Angy Peter application to have case thrown out unsuccessful

| Adam Armstrong
Court 17 of the High Court on Keerom Street, where the case of Angy Peter continues.

Advocate William King for the defence applied under Section 174 of the Criminal Justice Act to have the case against Angie Peter quashed. The section allows for a case to be discharged if after the prosecution has outlined its case, there is a lack of evidence. But on 18 June the application was dismissed.

Advocate King requested that the judgement be explained, but Judge Robert Henney offered no explanation the following morning.

Angy Peter explained the defence’s version of events. She and her husband, Isaac Mbadu, are accused of the kidnap and murder of Rowan Du Preez, murdered in October 2012. Two other men, Azola Dayimani and Christopher Dina, are accused of kidnapping and assaulting Du Preez.

On the night of 11 August 2012, a television set was stolen from Angy Peter and Isaac Mbadu’s family home. This was the start of a series of events that led to Du Preez being kidnapped and necklaced. He died from the burns.

Angy Peter took the stand yesterday. She stated that on the night in question, when Du Preez was kidnapped and assaulted, she was at home in bed with her family. She stated also that she was pregnant at the time.

Advocate William King spent time leading Peter through her personal history with Du Preez. They met in 2010 when he was being assaulted by community members for an alleged theft. Peter intervened and stopped the assault.

Peter is a founding member of the Social Justice Coalition (SJC) formed in response to the xenophobic violence of 2008. The SJC has been involved in human rights and social justice activism in Khayelitsha.

Peter described Du Preez as a criminal and a gangster. She said he was a member of the Hard Livings gang, but tried to change his life. In 2011 he joined the SJC.

After Du Preez was arrested in February 2012, Peter met with him on a weekly basis. She said she was trying to help him to move away from gangsterism and crime.

After her TV was stolen in August 2012, she spoke to Du Preez to find out if he knew where the TV was. She ascertained that he’d stolen the TV and sold it to a ‘Ta Tobz’. The TV was then in the possession of a ‘Ta Ager’. She later discovered that ‘Ta Ager’ was in fact a colonel in the SAPS. She knows his name, and that he is stationed at the Mfuleni Police Station in the Crime Intelligence division.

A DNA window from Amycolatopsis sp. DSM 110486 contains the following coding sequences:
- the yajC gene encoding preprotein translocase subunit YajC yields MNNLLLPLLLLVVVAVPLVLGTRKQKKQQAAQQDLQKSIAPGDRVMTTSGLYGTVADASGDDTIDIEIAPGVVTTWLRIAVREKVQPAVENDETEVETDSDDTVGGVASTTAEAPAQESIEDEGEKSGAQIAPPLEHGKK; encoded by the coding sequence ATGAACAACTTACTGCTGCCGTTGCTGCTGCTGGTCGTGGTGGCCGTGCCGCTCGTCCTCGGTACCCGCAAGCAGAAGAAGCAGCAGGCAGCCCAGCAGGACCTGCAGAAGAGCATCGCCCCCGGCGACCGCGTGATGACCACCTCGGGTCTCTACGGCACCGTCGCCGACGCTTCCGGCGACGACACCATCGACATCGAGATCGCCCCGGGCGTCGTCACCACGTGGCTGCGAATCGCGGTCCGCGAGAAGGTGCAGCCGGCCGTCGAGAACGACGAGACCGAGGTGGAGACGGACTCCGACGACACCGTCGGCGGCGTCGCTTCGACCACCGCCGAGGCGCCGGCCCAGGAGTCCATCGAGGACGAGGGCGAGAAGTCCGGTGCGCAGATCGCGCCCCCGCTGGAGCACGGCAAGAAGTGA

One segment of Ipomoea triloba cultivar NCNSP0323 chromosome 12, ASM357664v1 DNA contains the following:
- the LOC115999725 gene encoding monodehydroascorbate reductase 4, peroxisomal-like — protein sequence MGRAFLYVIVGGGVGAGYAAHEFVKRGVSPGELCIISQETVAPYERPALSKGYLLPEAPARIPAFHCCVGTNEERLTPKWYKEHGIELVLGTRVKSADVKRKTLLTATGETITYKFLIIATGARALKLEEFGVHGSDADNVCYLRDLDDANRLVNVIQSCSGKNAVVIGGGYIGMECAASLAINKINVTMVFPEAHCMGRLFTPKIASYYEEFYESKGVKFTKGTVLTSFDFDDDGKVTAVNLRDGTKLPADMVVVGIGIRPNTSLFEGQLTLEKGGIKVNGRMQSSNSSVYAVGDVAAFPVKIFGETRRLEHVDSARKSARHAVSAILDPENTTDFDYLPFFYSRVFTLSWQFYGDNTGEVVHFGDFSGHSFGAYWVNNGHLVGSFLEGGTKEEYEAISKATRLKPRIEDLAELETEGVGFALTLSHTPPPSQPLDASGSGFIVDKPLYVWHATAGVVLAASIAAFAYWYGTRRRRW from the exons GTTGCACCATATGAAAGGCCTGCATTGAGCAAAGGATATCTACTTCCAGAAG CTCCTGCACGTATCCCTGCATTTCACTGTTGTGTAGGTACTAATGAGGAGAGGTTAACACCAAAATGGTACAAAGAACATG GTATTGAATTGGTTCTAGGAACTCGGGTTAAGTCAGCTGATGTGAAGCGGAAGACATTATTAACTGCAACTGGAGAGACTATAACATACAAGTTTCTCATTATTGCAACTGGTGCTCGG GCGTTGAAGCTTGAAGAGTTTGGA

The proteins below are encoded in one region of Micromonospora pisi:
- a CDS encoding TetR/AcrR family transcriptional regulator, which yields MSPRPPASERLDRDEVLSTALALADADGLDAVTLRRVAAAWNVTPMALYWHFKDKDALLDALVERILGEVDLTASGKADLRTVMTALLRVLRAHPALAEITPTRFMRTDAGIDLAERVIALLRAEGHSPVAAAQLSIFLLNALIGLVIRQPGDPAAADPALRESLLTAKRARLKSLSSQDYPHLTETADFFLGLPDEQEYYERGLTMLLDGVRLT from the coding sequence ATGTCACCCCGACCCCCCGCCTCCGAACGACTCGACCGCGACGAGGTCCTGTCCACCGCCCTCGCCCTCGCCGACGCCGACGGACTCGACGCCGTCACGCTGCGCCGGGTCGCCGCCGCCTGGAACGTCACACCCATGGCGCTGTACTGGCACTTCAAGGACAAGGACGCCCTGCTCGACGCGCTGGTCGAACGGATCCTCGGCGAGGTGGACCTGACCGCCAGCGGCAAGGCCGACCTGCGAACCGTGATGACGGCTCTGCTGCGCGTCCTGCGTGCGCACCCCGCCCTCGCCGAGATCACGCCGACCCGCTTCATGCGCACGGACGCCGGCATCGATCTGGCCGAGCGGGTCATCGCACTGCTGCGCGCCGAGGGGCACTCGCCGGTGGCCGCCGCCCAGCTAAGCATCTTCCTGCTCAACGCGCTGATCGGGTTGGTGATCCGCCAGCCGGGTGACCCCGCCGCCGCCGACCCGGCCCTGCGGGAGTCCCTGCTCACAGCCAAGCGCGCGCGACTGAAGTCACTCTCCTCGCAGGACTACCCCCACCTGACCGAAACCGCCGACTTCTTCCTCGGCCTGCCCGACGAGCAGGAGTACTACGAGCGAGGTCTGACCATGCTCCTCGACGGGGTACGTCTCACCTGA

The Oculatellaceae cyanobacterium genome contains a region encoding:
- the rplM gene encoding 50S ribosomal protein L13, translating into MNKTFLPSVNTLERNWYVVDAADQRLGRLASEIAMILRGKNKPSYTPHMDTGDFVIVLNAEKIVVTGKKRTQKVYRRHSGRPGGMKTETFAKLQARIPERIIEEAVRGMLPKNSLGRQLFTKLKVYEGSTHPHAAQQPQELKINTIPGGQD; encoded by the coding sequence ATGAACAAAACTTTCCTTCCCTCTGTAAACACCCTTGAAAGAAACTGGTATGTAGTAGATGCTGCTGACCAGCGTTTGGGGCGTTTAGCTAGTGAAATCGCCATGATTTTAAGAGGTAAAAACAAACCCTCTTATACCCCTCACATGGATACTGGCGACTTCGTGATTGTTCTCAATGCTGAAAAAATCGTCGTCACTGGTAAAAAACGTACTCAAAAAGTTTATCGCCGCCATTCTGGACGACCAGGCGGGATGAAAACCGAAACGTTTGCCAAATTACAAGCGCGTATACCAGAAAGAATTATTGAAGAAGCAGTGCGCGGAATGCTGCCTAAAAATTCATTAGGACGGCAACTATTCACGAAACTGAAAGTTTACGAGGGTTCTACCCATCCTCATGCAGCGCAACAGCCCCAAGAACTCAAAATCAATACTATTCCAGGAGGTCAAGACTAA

Angy Peter says that she contacted the Provincial Commissioner’s officer, General Arno Lamoer, though no help was forthcoming.

She then contacted the Independent Police Investigative Directorate (IPID), the body tasked with investigating police criminality and corruption. IPID instructed Lieutenant Colonel Redelinghuys to investigate the matter. Peter said she met with Redelinghuys, who said that he did not tolerate police corruption and assured her that he would address the matter.

According to Peter, Du Preez’s friends contacted her and warned her, saying that she should be careful as ‘Ta Ager’ may kill her. After she discovered ‘Ta Ager’ was a police officer she moved herself and her family to a safe house.

Peter said that as far as she knew, no case had been opened against ‘Ta Ager’ and that Du Preez was released without charges. Du Preez had been arrested for the theft of the TV and was released by Redelinghuys.

Advocate King and his legal team had formally opened a case against Ta Ager. The status of this case is unknown.

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TOPICS:  Civil Society Crime Murder Violence

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